Unknown Love

Scott, I have been in an unhappy marriage for [a number of years]. My wife is a very giving person and has made many sacrifices to be with me. Many of our problems come from the fact that she expects and demands that I give her the same emotional energy in return. When I don�t return this energy, as is often the case, she becomes frustrated and things sour.

Though we have been through some difficult and unhappy times, we have both tried very hard to make our relationship “work” through counseling and changing behaviors. Some of this may represent “clinging” to security, however, I don�t believe that is what keeps me in the relationship. Neither of us have made a quest for security a high priority in our lives.

For reasons that may have a lot to do with my upbringing, I have a deep respect for the bond of marriage. As you know, life serves up problems and people change through time. I feel that one of the most important things to experience in life is the ability to maintain and nurture a happy marriage. Perhaps this sounds very na�ve in this age of serial marriage.

I am writing to you Scott, not really to ask you what to do, but rather to help me understand if what I am striving for is based on “reality” or some learned set of societal rules. My feeling toward my wife over the past year have been nebulous. I have felt no overwhelming feelings of love and often I don�t even feel close to her. I think what keeps me going with this, besides shear inertia, is a feeling that I should be able to give myself to someone and make them feel cared for. I don�t want to give up on this hope, however, I also do not feel it fair to put either of us through this pain much longer. Perhaps I am not trying hard enough to give and perhaps I am trying too hard or in the wrong way�?

Thank you for writing.

It always comes down to “What do you really want?” and is that possible? Are you really interested in this person? It may seem like a stark question, but your situation begs the asking of it, does it not? Is there some secret “something else” that you are preoccupied with, that distracts you from giving her full attention when you are with her? You have to be unflinchingly honest with yourself on this, without rationalization or self condemnation. Otherwise, as you avoid the truth of it, the gnawing agony continues and the hurt deepens, as you have already seen.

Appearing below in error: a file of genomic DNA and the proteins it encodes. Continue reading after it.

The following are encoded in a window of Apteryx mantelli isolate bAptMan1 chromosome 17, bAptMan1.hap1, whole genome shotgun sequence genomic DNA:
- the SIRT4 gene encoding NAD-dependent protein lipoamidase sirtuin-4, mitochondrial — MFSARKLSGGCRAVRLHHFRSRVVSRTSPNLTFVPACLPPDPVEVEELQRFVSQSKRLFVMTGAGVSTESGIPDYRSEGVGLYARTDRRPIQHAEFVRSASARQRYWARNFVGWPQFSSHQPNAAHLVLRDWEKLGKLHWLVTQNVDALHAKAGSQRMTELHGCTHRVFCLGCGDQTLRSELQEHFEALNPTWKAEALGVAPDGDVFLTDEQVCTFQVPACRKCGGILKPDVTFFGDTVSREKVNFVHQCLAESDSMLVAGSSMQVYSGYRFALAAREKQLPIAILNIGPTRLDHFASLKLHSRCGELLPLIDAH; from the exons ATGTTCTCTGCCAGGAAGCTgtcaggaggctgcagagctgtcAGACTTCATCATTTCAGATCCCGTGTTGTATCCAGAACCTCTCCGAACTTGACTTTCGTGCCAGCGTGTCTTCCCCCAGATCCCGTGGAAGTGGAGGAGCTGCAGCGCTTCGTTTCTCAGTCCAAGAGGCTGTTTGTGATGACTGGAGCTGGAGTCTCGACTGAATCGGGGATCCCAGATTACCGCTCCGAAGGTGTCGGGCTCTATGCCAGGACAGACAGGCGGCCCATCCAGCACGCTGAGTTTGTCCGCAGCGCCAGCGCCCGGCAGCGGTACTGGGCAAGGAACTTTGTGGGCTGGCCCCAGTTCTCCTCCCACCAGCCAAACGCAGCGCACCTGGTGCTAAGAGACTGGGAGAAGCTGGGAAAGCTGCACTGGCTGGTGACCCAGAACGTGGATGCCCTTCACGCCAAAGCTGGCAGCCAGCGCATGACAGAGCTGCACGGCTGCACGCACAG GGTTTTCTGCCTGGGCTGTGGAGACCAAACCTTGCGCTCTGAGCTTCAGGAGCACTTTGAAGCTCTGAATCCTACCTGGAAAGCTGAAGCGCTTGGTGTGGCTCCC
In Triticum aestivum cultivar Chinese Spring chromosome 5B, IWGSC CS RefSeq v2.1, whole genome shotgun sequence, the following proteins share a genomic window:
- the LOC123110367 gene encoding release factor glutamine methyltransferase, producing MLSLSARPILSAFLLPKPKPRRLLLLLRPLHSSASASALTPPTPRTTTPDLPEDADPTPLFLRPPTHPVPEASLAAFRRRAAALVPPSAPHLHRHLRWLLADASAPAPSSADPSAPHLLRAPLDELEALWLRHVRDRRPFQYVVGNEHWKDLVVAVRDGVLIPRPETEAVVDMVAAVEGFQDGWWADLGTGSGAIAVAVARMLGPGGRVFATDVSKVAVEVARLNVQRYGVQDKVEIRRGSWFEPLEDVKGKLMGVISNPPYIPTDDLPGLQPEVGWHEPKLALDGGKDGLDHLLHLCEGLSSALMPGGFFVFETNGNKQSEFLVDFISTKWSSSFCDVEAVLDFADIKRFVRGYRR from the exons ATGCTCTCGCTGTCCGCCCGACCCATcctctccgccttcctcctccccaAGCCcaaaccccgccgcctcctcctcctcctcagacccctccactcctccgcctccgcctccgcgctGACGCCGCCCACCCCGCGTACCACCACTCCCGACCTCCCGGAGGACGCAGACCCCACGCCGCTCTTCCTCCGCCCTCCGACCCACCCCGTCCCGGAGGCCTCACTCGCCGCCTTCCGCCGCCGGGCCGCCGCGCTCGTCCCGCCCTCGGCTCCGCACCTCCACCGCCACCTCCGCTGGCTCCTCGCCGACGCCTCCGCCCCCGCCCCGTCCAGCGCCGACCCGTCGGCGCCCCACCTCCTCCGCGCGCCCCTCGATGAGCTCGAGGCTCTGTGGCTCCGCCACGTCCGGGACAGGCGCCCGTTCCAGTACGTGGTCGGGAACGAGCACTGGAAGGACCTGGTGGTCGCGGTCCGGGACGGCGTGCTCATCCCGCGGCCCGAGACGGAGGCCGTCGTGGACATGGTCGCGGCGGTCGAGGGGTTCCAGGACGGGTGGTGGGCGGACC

As long as I am distracted by how or what I should be, or how or what she should be, or how or what the marriage or relationship should be, I will not be able to see her, or myself, clearly, nor will I be able to see anything as it truly is. And it is a simple, obvious, and easily verifiable fact that we cannot love someone that we are not even aware of.

The flavor of true love is one of joy, of freedom. If it does not have that taste, then it is simply not love — it is something else. Regardless of what it is called, relationship, for most, is exceedingly complex and difficult, an ongoing grating of conflicting desires. If there is not an easy flow of joy and affection, of generosity and gratitude, of lightheartedness, compassion, humility, and honesty, then what is the point in pretending, or hoping, or wishing things were different? What is, as the expression goes, simply is.

As long as I think I know who my lover or my spouse is, then my perception of her will be shaped by how I want her to be, and how she is not really like that. The conflict is built into the motive. Perhaps she feels the same way about me as well, and the whole thing is expectant, frustrating, confusing, and eventually numbing. That is not relationship, that is usury, without even the intelligence of my admitting what it really is.

If you want to perceive her clearly, you have to drop all vested interests in her and stop imagining you know anything about her at all. In other words, you have to be willing to see her as she actually is: her sensitivities, her joys and sorrows, her hopes, fears and worries, her frustrations and her loneliness, as well as her angry responses. It may surprise or shock you, and it may break your heart, but it has to be done. There is no other way.

If she wishes to see you clearly, then she has to do the same. If either of you refuses to do this, or hedges on it, then I’m afraid you have nothing to work with. Perception of each other that is shaped by memory and motive, by hope and desire, by frustration and sadness, will destroy any possibility of actually understanding and caring for each other. So why continue to nurse the pretense?

If you are both willing to see yourselves and each other as you actually are, then any number of things may be possible. None of these can be neatly or comfortably fitted into labels, images or concepts of “marriage” or “relationship” or even “love.”

This is the harsh and wonderful truth. In your willingness to face it, there may disillusionment, despair, sorrow, freedom, and great joy. It’s completely up to you.

-Your own Self-

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